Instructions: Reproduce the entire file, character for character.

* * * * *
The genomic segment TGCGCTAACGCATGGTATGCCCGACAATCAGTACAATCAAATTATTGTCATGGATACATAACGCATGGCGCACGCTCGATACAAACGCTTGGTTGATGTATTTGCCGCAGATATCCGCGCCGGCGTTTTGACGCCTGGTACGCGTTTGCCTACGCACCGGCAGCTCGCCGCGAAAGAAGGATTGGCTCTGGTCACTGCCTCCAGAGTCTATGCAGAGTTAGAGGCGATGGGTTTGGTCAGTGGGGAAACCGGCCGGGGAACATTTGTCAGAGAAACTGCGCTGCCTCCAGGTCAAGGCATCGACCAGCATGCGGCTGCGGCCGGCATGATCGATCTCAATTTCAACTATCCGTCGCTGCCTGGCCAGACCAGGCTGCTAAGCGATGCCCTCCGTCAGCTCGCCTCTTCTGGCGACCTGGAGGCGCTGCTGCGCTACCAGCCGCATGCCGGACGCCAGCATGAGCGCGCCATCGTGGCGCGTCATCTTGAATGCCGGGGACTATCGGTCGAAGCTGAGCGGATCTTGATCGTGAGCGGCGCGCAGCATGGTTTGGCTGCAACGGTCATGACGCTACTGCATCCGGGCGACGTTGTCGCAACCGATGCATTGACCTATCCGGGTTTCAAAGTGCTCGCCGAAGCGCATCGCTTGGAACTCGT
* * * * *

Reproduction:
The genomic segment TGCGCTAACGCATGGTATGCCCGACAATCAGTACAATCAAATTATTGTCATGGATACATAACGCATGGCGCACGCTCGATACAAACGCTTGGTTGATGTATTTGCCGCAGATATCCGCGCCGGCGTTTTGACGCCTGGTACGCGTTTGCCTACGCACCGGCAGCTCGCCGCGAAAGAAGGATTGGCTCTGGTCACTGCCTCCAGAGTCTATGCAGAGTTAGAGGCGATGGGTTTGGTCAGTGGGGAAACCGGCCGGGGAACATTTGTCAGAGAAACTGCGCTGCCTCCAGGTCAAGGCATCGACCAGCATGCGGCTGCGGCCGGCATGATCGATCTCAATTTCAACTATCCGTCGCTGCCTGGCCAGACCAGGCTGCTAAGCGATGCCCTCCGTCAGCTCGCCTCTTCTGGCGACCTGGAGGCGCTGCTGCGCTACCAGCCGCATGCCGGACGCCAGCATGAGCGCGCCATCGTGGCGCGTCATCTTGAATGCCGGGGACTATCGGTCGAAGCTGAGCGGATCTTGATCGTGAGCGGCGCGCAGCATGGTTTGGCTGCAACGGTCATGACGCTACTGCATCCGGGCGACGTTGTCGCAACCGATGCATTGACCTATCCGGGTTTCAAAGTGCTCGCCGAAGCGCATCGCTTGGAACTCGT